Intuition in Judgment and Decision Making: Extensive Thinking Without Effort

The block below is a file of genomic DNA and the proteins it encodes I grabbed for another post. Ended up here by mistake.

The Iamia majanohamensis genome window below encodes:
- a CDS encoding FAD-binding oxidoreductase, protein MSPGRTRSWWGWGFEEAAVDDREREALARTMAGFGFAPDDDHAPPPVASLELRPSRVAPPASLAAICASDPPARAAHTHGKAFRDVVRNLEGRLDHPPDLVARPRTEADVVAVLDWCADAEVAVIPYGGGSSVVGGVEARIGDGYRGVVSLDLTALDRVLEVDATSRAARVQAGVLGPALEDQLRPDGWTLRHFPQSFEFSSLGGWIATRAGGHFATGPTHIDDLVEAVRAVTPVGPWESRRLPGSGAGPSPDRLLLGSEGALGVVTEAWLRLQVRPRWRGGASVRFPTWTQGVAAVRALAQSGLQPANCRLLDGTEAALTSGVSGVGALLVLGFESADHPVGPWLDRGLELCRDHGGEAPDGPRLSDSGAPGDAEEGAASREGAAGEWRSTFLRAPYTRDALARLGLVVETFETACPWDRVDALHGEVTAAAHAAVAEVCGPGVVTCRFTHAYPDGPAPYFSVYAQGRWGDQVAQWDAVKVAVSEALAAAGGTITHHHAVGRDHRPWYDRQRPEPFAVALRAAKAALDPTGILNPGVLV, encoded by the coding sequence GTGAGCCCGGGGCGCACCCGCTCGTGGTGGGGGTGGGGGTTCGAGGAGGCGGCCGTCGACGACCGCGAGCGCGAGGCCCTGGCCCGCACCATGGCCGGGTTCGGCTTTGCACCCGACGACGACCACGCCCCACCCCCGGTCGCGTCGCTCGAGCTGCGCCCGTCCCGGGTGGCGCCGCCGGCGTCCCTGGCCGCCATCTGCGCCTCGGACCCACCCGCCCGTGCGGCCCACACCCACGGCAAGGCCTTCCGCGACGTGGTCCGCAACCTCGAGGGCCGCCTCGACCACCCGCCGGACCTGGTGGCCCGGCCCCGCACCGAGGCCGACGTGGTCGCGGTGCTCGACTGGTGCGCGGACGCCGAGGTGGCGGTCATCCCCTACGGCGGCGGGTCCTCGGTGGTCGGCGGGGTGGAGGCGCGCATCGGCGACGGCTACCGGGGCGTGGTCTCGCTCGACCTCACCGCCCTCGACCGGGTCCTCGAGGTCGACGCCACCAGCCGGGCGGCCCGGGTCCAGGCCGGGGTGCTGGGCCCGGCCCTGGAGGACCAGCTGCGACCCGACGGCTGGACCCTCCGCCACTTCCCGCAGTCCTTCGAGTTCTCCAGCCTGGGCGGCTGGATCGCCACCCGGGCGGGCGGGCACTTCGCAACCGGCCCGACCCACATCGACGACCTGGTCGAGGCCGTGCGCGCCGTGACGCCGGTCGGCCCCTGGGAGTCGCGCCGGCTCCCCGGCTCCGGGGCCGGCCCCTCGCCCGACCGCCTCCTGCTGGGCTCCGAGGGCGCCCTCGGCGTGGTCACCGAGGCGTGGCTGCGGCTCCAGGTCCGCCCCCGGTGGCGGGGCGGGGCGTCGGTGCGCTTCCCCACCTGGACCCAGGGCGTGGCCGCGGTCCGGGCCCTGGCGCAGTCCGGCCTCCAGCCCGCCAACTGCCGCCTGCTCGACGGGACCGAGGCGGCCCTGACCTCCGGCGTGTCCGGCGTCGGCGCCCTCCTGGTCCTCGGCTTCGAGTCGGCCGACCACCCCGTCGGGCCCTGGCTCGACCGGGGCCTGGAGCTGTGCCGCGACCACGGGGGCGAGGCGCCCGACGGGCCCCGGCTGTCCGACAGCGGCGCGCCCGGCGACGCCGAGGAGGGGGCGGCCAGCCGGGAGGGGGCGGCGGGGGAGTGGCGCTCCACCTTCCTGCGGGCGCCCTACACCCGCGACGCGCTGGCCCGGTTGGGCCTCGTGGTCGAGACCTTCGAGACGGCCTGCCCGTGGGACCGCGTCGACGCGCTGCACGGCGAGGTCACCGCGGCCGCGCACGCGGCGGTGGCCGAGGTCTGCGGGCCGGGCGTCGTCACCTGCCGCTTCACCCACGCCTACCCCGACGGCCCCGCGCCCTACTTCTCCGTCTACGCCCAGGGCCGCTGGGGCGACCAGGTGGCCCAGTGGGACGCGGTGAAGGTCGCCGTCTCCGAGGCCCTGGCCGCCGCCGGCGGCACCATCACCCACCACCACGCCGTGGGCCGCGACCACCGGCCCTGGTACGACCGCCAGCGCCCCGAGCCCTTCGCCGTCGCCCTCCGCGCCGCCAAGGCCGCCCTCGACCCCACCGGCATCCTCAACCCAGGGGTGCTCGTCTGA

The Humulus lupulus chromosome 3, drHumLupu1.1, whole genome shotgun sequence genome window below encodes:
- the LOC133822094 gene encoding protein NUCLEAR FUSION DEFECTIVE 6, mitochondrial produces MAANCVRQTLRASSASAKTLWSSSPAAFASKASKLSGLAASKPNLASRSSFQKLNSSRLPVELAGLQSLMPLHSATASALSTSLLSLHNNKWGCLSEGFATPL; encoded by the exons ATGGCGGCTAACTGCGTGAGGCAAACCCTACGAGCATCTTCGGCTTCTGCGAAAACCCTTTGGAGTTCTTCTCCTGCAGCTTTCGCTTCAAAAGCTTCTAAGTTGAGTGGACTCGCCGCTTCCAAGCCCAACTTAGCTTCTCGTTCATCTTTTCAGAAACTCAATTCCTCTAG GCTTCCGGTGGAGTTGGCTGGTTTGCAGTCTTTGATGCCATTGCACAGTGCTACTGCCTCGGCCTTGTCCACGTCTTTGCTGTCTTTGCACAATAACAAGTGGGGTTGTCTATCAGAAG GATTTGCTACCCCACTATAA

We claim that intuition is capable of quickly processing multiple pieces of information without noticeable cognitive effort. We advocate a component view stating that intuitive processes in judgment and decision making are responsible for information integration and output formation (e.g., preference, choice), whereas analytic thinking mainly guides input formation such as search, generation, and change of information. We present empirical evidence corroborating this notion and show that integration of information and preference formation works without cognitive control and is unconstrained by the amount of encoded information and cognitive capacity. We discuss the implications of our findings for the bounded rationality perspective and the multiple strategy approach to judgment and decision making. Finally we outline a connectionist framework for integrating intuitive and analytic thought processes.